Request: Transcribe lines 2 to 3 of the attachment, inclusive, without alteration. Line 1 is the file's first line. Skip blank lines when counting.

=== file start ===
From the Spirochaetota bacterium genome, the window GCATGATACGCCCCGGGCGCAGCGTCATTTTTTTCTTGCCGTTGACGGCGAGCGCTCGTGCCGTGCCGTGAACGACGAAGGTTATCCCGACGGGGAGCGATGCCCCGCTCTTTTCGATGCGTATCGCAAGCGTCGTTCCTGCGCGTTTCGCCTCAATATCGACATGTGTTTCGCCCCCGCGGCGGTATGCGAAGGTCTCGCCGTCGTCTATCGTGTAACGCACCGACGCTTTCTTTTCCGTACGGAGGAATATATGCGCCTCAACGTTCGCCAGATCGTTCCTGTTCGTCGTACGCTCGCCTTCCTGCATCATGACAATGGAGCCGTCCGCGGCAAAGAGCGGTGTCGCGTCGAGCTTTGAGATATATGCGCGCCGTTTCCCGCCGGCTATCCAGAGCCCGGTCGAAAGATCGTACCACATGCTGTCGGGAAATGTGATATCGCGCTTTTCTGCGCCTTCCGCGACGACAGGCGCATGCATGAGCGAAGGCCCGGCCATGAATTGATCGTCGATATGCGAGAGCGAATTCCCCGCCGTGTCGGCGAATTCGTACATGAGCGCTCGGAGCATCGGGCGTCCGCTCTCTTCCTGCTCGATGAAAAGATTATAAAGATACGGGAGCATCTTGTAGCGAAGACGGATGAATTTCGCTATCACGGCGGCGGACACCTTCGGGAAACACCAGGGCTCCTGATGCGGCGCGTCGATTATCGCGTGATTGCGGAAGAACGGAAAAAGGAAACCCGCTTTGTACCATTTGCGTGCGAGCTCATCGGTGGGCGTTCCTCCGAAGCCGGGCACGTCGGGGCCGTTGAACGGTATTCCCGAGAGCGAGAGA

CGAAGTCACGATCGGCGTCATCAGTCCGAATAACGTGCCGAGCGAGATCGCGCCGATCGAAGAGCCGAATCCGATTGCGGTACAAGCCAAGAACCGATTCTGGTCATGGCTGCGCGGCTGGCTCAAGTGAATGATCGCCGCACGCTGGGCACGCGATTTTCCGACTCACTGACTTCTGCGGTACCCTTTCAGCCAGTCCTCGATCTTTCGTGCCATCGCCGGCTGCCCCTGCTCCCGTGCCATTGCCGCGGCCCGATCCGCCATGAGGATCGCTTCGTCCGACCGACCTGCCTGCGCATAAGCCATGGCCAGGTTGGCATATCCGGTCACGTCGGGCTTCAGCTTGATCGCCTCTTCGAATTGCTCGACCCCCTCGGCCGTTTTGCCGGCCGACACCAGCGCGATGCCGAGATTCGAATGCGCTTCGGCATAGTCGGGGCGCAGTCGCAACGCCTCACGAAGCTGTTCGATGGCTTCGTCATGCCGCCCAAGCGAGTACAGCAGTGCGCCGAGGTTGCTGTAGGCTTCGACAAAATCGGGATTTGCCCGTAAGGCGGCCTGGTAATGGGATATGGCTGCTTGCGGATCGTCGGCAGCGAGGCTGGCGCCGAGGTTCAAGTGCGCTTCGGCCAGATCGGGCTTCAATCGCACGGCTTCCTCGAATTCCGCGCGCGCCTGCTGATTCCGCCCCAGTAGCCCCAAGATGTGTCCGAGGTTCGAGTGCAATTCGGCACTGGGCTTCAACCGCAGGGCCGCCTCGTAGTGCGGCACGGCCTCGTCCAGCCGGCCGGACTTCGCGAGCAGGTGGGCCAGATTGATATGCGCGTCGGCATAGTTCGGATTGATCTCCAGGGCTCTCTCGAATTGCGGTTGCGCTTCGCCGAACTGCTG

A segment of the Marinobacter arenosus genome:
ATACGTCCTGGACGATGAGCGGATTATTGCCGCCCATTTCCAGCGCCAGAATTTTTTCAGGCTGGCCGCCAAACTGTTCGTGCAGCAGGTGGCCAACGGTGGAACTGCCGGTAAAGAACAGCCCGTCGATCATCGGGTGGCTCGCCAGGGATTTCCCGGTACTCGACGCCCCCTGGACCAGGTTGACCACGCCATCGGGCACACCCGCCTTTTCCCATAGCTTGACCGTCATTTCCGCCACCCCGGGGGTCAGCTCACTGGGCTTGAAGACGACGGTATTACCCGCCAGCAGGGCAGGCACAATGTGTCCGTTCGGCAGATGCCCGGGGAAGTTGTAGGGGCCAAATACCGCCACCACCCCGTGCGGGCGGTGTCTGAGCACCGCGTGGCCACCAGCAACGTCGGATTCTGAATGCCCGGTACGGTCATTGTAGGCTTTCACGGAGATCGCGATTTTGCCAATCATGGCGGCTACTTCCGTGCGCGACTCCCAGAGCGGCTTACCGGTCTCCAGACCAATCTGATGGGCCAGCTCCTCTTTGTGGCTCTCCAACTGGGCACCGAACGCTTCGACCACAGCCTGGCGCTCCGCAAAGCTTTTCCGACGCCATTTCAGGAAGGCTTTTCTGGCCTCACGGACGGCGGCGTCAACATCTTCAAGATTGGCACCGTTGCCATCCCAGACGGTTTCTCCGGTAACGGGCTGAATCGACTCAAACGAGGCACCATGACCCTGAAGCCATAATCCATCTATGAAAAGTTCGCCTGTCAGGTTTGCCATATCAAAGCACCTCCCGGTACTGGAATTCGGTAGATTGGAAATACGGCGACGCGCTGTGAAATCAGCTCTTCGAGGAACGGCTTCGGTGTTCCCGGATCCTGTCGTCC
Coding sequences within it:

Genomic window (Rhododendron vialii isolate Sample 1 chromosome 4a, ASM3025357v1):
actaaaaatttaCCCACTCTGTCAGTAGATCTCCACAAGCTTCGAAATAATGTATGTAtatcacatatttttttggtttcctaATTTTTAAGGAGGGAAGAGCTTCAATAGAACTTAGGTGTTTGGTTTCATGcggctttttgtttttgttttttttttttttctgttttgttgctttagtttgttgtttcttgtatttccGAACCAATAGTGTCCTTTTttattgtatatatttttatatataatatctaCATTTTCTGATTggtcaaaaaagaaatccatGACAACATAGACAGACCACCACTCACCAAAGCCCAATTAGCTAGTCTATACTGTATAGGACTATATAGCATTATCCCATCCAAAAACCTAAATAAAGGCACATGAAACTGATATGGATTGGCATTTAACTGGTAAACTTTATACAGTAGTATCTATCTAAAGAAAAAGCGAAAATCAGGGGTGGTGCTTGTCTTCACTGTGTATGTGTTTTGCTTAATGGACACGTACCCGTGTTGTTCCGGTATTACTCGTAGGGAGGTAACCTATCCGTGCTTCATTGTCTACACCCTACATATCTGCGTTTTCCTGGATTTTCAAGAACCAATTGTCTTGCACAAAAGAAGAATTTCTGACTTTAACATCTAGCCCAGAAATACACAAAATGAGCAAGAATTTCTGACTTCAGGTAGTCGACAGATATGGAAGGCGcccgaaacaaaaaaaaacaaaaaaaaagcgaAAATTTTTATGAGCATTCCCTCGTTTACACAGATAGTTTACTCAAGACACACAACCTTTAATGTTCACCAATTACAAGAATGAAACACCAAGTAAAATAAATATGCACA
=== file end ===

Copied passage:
CGAAGTCACGATCGGCGTCATCAGTCCGAATAACGTGCCGAGCGAGATCGCGCCGATCGAAGAGCCGAATCCGATTGCGGTACAAGCCAAGAACCGATTCTGGTCATGGCTGCGCGGCTGGCTCAAGTGAATGATCGCCGCACGCTGGGCACGCGATTTTCCGACTCACTGACTTCTGCGGTACCCTTTCAGCCAGTCCTCGATCTTTCGTGCCATCGCCGGCTGCCCCTGCTCCCGTGCCATTGCCGCGGCCCGATCCGCCATGAGGATCGCTTCGTCCGACCGACCTGCCTGCGCATAAGCCATGGCCAGGTTGGCATATCCGGTCACGTCGGGCTTCAGCTTGATCGCCTCTTCGAATTGCTCGACCCCCTCGGCCGTTTTGCCGGCCGACACCAGCGCGATGCCGAGATTCGAATGCGCTTCGGCATAGTCGGGGCGCAGTCGCAACGCCTCACGAAGCTGTTCGATGGCTTCGTCATGCCGCCCAAGCGAGTACAGCAGTGCGCCGAGGTTGCTGTAGGCTTCGACAAAATCGGGATTTGCCCGTAAGGCGGCCTGGTAATGGGATATGGCTGCTTGCGGATCGTCGGCAGCGAGGCTGGCGCCGAGGTTCAAGTGCGCTTCGGCCAGATCGGGCTTCAATCGCACGGCTTCCTCGAATTCCGCGCGCGCCTGCTGATTCCGCCCCAGTAGCCCCAAGATGTGTCCGAGGTTCGAGTGCAATTCGGCACTGGGCTTCAACCGCAGGGCCGCCTCGTAGTGCGGCACGGCCTCGTCCAGCCGGCCGGACTTCGCGAGCAGGTGGGCCAGATTGATATGCGCGTCGGCATAGTTCGGATTGATCTCCAGGGCTCTCTCGAATTGCGGTTGCGCTTCGCCGAACTGCTG

A segment of the Marinobacter arenosus genome: